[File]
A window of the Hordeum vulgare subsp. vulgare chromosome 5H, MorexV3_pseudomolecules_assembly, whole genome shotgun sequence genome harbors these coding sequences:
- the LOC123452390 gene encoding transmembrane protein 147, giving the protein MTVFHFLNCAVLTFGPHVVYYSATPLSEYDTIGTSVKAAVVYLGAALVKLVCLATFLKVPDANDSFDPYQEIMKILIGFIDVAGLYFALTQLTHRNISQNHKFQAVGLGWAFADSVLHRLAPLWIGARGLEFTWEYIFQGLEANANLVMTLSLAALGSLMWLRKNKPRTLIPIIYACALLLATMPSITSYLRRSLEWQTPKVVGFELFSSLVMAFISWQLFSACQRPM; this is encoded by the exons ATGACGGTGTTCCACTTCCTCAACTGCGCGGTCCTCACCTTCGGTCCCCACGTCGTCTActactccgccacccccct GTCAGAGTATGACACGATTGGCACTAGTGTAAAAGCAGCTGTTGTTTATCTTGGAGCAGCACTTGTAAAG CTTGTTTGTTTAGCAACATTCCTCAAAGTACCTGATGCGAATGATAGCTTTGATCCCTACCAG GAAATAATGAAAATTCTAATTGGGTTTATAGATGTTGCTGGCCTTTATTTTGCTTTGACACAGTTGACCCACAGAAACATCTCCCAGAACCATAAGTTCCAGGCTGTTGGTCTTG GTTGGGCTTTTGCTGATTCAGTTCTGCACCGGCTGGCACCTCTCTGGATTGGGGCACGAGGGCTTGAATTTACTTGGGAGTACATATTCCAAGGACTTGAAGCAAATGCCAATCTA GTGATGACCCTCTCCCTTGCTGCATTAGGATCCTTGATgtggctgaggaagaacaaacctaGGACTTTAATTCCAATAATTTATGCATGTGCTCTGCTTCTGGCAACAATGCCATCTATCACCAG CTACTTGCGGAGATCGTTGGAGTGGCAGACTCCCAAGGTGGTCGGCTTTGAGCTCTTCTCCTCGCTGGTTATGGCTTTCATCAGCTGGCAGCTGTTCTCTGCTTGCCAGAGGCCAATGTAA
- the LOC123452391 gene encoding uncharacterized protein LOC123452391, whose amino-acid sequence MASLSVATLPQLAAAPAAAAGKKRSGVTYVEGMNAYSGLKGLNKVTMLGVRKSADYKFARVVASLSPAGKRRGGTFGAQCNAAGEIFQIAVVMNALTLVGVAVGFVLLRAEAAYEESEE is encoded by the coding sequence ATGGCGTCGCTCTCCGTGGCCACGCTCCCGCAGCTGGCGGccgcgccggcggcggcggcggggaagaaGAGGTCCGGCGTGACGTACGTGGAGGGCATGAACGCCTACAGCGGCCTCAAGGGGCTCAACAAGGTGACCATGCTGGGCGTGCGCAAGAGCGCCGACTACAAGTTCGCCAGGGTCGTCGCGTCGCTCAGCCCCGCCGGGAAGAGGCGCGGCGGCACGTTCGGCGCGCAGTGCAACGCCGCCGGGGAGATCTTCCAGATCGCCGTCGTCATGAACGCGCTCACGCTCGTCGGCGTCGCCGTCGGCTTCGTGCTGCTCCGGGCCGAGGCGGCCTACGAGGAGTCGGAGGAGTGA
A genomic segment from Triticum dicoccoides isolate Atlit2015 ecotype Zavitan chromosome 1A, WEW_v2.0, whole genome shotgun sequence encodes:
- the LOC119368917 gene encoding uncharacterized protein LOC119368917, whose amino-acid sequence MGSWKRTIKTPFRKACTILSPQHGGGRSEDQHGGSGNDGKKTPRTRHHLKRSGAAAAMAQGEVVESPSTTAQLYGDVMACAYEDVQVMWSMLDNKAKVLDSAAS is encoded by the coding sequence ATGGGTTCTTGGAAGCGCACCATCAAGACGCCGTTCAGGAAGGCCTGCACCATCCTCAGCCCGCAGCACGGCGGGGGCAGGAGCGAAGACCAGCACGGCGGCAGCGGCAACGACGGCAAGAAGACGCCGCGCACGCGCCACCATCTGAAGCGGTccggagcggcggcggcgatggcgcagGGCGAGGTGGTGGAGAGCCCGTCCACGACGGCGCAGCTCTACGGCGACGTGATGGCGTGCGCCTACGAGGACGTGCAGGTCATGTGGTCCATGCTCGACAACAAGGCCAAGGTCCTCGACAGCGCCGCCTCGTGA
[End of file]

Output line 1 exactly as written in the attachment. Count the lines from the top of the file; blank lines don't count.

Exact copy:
A window of the Hordeum vulgare subsp. vulgare chromosome 5H, MorexV3_pseudomolecules_assembly, whole genome shotgun sequence genome harbors these coding sequences: